InfoComm International hosted an all day seminar on September 8th on the relationship between the Internet of Things (IoT) and professional audio-video (pro AV) titled IoT Insights. While there was no hard news at the seminar, it did provide, as promised, considerable insight into the future of pro AV.
The seminar was part of the InfoComm education program and the main target was working members of the pro AV community and InfoComm provided 4 points toward a Certified Technology Specialist (CTS) certification, including CTS-D (Design) or CTS-I (Installation).
Much of the IoT press coverage has been related to Smart Homes, including thermostats, door locks, lighting and security systems that can be connected to the Internet and then monitored and controlled from anywhere in the world. According to InfoComm International, the IoT is much more than this and will be a $19 trillion business over the next 10 years.
Sensors are the key to the IoT and the speakers focused on sensors that are important to the Pro AV community. These included sensors that have long been a part of Pro AV, including motion sensors in rooms, thermal sensors inside projectors and flat panel displays, lamp life sensors, ambient light sensors, etc. Sensors that have not always been a part of Pro AV but obviously have application to the business include things like temperature sensors inside AV equipment racks. There are also sensors that have not been so much a part of AV in the past, such as building and room access control.
The sensors are the eyes and ears of the system and provide inputs to the control systems. Window shade and lighting controls have been a part of a pro AV installation for a long time, but now the “Projector On” sensor and the “Ambient Light” sensor can control the shades, lowering the shades when the projector is on and adjusting the lighting so no light is directly on the projection screen and overall lighting is dimmed to note-taking levels when a PowerPoint deck is shown. Light levels can automatically be dimmed further when video content is shown and raised again when the PowerPoint comes back on the screen. This can eliminate hoots from the audience of “Dim the lights!”, common when a person fails to do this when he should.
More and more pro AV integrators are focusing on service rather than the initial installation in a “Razors and razor blade” business model. This can mean anticipating problems rather than reacting to them. For example, when the building architect fails to install proper ventilation in an equipment bay or when that ventilator fails, the AV integrator remotely monitoring the temperature in a equipment rack can see the temperature rise out of limits. If the building owner refuses to fix the problem, this can void the warranty on the installed AV equipment in the rack.
Security and access controls and also interface with the AV system. For example, one speaker spoke of a college that encouraged students to use classrooms as study spaces and allowed student IDs to unlock classroom doors. The control system did not allow students to use the installed AV equipment in the classroom; it was not activated until a professor logged into the room.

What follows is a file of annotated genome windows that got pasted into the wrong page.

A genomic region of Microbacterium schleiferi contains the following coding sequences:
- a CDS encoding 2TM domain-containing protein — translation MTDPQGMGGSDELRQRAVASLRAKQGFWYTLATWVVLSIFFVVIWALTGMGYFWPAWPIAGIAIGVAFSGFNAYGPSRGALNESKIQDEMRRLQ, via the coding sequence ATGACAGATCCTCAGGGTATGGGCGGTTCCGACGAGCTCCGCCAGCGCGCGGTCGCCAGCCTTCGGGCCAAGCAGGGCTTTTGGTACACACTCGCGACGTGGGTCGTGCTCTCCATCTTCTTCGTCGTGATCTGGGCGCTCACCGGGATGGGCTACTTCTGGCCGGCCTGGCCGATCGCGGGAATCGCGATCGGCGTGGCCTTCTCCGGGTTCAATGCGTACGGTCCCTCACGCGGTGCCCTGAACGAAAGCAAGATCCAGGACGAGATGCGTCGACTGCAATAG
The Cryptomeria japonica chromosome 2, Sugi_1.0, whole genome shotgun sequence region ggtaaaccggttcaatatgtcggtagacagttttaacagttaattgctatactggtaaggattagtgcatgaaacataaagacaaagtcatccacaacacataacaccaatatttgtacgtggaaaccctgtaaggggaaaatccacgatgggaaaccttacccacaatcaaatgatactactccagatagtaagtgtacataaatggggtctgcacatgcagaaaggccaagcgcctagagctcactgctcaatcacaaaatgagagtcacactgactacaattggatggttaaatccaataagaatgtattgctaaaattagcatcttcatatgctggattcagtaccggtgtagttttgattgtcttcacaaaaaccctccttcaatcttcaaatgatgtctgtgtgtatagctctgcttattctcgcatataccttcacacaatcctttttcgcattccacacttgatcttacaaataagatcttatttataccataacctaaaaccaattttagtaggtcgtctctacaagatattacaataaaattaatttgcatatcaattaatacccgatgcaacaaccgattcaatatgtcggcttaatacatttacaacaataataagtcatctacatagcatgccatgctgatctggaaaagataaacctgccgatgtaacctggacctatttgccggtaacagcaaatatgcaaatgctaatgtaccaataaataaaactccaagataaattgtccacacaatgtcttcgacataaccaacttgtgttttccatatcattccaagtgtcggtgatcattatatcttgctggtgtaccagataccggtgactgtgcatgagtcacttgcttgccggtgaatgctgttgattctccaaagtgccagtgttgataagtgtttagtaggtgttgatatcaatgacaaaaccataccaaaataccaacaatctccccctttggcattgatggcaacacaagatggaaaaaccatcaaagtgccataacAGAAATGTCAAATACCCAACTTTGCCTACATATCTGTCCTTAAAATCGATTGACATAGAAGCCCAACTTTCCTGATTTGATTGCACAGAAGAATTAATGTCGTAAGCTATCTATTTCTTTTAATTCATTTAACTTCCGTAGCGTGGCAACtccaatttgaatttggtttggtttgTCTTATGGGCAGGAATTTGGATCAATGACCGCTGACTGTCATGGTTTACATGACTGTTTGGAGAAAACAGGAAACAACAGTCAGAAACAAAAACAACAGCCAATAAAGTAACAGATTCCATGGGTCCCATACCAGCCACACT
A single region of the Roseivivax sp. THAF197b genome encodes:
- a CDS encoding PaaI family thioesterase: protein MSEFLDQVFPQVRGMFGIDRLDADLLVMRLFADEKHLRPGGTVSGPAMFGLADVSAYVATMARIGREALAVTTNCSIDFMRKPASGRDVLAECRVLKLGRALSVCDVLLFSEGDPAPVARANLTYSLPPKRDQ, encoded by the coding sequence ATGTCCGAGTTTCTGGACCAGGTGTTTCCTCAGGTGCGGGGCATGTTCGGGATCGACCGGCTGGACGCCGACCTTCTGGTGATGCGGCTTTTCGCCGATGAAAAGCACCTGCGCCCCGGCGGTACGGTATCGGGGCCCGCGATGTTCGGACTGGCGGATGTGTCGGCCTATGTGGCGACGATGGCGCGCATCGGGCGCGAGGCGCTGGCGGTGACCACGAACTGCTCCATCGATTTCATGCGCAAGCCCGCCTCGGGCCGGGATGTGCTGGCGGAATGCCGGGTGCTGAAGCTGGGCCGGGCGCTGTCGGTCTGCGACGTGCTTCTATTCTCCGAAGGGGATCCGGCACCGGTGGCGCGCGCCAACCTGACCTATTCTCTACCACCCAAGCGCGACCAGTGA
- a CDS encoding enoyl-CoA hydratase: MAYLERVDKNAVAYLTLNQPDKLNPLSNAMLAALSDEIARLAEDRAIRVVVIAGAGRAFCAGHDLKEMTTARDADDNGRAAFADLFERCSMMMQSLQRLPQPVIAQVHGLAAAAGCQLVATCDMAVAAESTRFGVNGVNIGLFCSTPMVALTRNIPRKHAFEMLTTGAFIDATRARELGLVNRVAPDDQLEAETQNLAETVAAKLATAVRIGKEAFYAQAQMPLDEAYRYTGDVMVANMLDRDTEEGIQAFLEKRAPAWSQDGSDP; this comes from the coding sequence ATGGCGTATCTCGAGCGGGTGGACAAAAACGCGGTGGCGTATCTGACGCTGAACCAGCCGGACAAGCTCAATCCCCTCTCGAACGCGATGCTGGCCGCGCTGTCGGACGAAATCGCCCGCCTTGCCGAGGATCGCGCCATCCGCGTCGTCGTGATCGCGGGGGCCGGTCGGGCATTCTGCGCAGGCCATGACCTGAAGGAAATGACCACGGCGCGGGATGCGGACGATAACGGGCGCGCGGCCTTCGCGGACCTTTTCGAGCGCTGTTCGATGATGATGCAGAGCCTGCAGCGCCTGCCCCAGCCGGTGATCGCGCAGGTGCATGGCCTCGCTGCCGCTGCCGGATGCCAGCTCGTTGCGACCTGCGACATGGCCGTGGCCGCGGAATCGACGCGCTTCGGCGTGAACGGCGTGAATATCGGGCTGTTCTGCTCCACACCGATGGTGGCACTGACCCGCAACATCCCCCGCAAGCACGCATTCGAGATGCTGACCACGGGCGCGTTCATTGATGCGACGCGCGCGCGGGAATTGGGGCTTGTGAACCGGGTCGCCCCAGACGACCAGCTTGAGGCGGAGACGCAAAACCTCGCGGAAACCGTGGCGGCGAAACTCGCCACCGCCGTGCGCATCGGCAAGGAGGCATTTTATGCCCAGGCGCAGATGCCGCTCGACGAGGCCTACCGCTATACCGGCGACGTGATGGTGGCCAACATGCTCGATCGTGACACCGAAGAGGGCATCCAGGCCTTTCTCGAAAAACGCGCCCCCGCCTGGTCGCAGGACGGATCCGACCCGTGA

Much of this is very familiar: familiar to the equipment suppliers, the seminar speakers and, for that matter, to me. One of the speakers said the pro AV community has been using IoT technology for 10 years or more – since before the name “IoT” was invented. Kramer was a premier sponsor of both this event and of InfoComm International overall and Crestron was a silver sponsor of this event. While Kramer and Crestron haven’t used the term “Internet of Things” to describe their AV control systems it the past, that is exactly what they are. Sensors, controllers, displays and other devices dedicated to simplifying AV installation and subsequent AV tasks. In the past, some of these units had dedicated, non-Internet connectors but these antique connections such as RS-232 have rapidly given way to the nearly universal RJ45 Ethernet connector, which in turn is losing some market share to wireless connections. Pro AV is going digital and it takes a lot of software to make it work. In fact, in many cases, the AV components are just black boxes to be bought. The maze of cables formerly a standard part of a major AV installation is being replaced by a maze of software to tie the black boxes together.
This ongoing AV shift from hardware to software is recognized by InfoComm International, all the speakers at this seminar, Kramer, Crestron and their competitors and other suppliers in the industry. Gary Hall; CTS-D, CTS-I; Federal Strategy Planning & Operations at Cisco Systems; and President-Elect of the InfoComm International Board of Directors, estimated that the time to major disruption in the AV industry is about 3 years. Based on disruptions in other industries, he said 4 out of 10 market leaders will see dramatic losses of market share. But is this pending disruption recognized by the typical AV worker? I was talking to one over lunch at this seminar, asking him what he thought about pro AV being subsumed into the IT world. He didn’t believe it would happen. “Pro AV people know how to make things work but IT people don’t.”
Huh? This would be news to the billions of IT end users world-wide whose IT-system-in-a-pocket (AKA smartphone) works every time they push the “send” button so this gentleman may be in for a rude surprise. Since he was at the IoT seminar, he won’t even be able to say he wasn’t warned. –Matthew Brennesholtz